Food for Thought
I am not quite convinced that it really matters to G-d whether we eat kosher or not and whether eating kosher really has an effect on us that would be different than eating non-kosher food. Any thoughts you might have to share with me would be much appreciated.
When G-d addresses diet in the Torah, greatly elaborating on the types of foods we may eat and under what conditions we can consume them, it’s because it really does matter to Him.
However, I assume you mean to question what good our keeping kosher does for Him. That’s a valid question. And the answer is: It’s not for Him; it’s for us.
In the realm of physical health, the adage “You are what you eat” makes perfect sense. Indisputably, the quality and quantity of foods we eat has a direct effect on our physical well-being.
The same applies in the realm of spiritual health. Just as every food has a unique nutritional value, lack thereof or even danger, so foods can either contribute to one’s spiritual well-being, have little or no effect, or be outright harmful.
Yet long before the above-mentioned adage, our Sages taught that the G-d-given kosher laws prohibiting many of the things humans generally eat, or at least are not particular to avoid; or proscribing specific requirements beyond which most people are concerned, are designed to engender and maintain spiritual sensitivity and sensibility.
Thus, the Torah verse forewarning us from eating non-kosher food and thereby rendering ourselves impure (Lev. 11:43), is simultaneously understood to mean not only “impure” but also “occluded”. Eating non-kosher food makes one spiritually course (Yoma 39a).
There was once a man who was collecting charity for a certain cause. He arrived to the office of a particular community leader and noticed there was only one picture on the wall of a particular saintly rabbi. The man asked why there was only one such picture, and why that specific rabbi. The man behind the desk replied with a story:
Before the War (WWII), a certain Jewish family in Hungarystrayed away from the traditional Jewish community. Eventually, their cherished son was accepted to the University, becoming the pride of the family and expression of the measure of their success in assimilation. While away at school, the son strayed even further from his Jewish roots until he completely departed from observing Shabbat and the dietary laws.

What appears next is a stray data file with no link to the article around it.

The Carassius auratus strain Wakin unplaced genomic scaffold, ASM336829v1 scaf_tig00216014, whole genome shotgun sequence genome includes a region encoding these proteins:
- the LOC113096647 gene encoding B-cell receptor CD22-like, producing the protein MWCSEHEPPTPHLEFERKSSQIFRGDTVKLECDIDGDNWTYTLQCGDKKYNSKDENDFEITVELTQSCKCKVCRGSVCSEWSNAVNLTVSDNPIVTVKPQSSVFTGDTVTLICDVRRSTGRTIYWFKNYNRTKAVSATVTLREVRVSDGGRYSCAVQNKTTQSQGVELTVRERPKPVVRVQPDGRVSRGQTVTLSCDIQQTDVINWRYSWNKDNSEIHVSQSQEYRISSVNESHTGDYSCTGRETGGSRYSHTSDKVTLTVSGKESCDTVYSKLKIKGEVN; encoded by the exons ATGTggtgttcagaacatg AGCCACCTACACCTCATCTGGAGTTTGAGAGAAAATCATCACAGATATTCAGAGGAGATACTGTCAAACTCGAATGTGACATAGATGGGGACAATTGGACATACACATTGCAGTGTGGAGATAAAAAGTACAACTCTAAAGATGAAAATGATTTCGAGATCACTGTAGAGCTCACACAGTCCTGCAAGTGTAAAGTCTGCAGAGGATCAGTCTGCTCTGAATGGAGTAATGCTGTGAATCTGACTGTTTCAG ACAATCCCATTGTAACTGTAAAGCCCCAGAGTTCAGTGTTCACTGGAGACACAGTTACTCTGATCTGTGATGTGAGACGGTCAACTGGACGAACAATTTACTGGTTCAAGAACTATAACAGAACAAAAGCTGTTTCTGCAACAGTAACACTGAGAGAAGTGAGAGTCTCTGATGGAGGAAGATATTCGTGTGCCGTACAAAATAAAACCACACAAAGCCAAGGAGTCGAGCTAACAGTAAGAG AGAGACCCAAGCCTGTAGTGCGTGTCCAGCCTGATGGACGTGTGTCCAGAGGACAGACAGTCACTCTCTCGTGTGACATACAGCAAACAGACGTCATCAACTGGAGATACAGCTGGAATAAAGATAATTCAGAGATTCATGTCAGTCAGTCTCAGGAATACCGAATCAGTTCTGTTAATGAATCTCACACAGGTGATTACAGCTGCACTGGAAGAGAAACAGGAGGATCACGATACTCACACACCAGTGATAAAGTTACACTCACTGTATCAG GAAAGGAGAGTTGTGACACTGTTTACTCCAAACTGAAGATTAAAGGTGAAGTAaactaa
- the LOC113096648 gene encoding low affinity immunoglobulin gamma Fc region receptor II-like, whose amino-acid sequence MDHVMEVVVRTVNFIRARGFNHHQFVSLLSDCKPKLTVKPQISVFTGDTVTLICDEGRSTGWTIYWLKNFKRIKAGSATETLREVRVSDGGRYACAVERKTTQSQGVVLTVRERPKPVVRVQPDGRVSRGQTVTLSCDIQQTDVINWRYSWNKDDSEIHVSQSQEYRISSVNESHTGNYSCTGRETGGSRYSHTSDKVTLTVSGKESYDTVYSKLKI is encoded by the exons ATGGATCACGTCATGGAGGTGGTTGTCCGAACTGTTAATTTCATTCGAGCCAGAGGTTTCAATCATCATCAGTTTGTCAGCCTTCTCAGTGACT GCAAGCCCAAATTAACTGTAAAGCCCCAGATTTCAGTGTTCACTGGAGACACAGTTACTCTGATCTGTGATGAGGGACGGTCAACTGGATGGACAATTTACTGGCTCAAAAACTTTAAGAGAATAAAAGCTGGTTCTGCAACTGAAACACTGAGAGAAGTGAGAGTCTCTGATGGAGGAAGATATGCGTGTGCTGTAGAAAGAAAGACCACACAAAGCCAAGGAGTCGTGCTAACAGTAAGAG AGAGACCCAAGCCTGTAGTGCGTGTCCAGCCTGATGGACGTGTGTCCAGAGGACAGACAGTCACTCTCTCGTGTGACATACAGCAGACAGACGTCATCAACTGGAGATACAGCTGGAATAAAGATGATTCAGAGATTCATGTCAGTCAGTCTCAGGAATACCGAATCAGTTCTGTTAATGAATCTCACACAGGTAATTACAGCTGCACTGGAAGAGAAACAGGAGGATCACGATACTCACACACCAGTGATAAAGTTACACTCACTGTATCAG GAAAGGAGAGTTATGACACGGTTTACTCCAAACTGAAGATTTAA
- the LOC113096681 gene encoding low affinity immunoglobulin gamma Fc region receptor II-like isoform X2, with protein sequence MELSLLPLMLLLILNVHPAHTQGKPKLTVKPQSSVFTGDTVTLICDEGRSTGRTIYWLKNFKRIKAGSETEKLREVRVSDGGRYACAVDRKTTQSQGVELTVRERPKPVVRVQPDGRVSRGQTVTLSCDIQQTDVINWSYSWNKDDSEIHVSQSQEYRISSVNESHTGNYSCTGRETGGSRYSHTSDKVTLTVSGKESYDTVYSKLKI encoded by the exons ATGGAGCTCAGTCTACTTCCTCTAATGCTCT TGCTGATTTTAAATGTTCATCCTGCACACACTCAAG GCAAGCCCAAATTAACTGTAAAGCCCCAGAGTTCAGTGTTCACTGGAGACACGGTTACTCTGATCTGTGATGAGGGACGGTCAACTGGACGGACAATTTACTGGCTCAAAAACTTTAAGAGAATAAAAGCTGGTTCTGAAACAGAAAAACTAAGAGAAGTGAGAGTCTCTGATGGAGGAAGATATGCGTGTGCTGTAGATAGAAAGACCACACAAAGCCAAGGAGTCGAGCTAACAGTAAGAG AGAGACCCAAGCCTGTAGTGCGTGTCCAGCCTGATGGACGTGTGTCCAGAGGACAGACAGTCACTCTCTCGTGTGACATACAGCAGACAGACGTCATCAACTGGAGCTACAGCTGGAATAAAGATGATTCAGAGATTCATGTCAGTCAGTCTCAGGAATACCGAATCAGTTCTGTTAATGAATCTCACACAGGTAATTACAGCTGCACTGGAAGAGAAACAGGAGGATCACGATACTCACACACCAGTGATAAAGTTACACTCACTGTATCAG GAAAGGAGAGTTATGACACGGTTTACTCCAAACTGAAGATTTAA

After finally returning home for a visit, he was estranged from the “boredom” of Shabbat, until on Saturday night, with nothing else to do, he wandered into the local shul where a festive “Melave Malka” – celebration extending the Shabbat into Saturday night – was taking place. Despite his initial apprehension, he ended up enjoying the traditional Jewish food, music, dancing and Torah discussions that continued till morning.
The next day, he found that he was unable to eat, which continued through the coming days. His family, justifiably alarmed, took him to a particularly renowned doctor who could find no source for the ailment, but could only suggest that it had something to with the food the young man last ate.
When the family found out that their son had last eaten at the grand Melave Malka, they immediately took him to the rabbi, accusing him of poisoning their son. The rabbi noted that hundreds of people attended the celebration, and none became “ill”. He then ordered food to be brought before the young man, who, at his parents’ great surprise and relief, began to eat.
The rabbi exclaimed, “You see, your son is cured! Not that he was ill before you brought him here, but rather he was ill before he first arrived. But since then he’s been cured of the non-kosher foods and habits he’s indulged in, which, after having partaken of the holy, kosher food here, he’s no longer able to stomach. If you want him to eat, then, give him kosher food!”
Having finished his story, the man behind the desk meaningfully leaned toward his inquisitive guest and whispered with great emotion, “The young man was my father, it is the rabbi who is pictured on the wall, and regarding your question, ‘Why him and only him?’ — because thanks to him, and only him, I am here and who I am today!”